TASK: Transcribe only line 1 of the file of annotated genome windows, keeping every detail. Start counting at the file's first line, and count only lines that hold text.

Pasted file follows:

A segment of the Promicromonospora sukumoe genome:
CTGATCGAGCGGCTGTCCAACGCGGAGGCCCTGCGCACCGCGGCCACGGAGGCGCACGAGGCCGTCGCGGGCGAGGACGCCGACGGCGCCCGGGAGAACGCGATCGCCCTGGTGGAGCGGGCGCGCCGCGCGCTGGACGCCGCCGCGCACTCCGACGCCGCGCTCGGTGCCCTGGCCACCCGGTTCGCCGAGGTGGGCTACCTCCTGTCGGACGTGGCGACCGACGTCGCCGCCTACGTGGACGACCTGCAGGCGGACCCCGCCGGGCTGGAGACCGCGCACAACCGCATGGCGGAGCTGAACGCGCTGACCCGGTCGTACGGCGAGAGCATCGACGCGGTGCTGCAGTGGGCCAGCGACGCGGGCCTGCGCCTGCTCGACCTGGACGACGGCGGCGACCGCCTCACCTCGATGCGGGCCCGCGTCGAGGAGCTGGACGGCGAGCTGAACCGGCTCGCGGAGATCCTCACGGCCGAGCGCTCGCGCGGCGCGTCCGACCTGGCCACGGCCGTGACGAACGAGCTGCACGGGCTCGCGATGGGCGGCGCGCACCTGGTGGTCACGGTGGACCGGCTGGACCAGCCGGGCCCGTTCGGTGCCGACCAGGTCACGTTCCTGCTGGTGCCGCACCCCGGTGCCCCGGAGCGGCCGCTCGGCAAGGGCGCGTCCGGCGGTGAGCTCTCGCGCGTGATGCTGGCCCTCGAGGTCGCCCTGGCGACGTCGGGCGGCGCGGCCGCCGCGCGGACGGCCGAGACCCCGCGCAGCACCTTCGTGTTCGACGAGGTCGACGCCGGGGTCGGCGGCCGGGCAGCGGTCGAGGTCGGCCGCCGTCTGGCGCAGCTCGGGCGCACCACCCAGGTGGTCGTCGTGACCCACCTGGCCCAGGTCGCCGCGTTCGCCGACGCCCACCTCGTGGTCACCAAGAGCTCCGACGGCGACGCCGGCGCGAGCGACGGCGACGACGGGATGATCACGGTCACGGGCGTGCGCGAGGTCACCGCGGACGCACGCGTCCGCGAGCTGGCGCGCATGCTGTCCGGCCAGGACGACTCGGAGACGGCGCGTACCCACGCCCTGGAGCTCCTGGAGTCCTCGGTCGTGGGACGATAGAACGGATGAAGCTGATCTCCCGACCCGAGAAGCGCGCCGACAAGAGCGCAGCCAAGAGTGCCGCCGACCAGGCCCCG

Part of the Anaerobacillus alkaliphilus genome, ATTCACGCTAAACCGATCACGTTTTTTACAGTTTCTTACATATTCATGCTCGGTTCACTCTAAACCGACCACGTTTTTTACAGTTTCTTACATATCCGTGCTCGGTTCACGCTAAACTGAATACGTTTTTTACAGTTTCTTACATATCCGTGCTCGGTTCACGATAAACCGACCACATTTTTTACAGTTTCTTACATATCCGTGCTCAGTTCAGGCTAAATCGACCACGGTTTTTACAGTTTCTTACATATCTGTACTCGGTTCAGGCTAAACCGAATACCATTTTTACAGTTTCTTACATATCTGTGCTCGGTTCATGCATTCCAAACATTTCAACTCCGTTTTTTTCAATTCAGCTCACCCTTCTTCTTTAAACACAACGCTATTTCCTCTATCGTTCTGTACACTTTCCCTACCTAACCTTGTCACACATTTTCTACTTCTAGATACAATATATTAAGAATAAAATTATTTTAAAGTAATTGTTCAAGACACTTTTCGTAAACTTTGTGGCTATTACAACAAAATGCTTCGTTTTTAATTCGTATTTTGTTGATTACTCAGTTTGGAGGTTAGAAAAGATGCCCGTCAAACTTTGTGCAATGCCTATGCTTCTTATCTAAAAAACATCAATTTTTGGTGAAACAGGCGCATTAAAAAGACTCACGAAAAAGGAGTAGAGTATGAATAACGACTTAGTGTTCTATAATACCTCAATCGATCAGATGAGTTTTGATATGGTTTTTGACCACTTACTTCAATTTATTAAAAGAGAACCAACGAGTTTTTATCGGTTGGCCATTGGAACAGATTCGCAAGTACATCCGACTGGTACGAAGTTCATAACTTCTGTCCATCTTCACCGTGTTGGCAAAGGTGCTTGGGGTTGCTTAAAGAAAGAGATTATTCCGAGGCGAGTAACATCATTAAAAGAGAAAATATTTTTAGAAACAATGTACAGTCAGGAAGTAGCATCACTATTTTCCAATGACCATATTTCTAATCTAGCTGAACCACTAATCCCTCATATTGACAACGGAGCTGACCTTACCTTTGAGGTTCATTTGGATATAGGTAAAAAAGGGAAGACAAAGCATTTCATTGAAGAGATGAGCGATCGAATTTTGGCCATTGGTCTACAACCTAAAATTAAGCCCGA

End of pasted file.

A segment of the Promicromonospora sukumoe genome: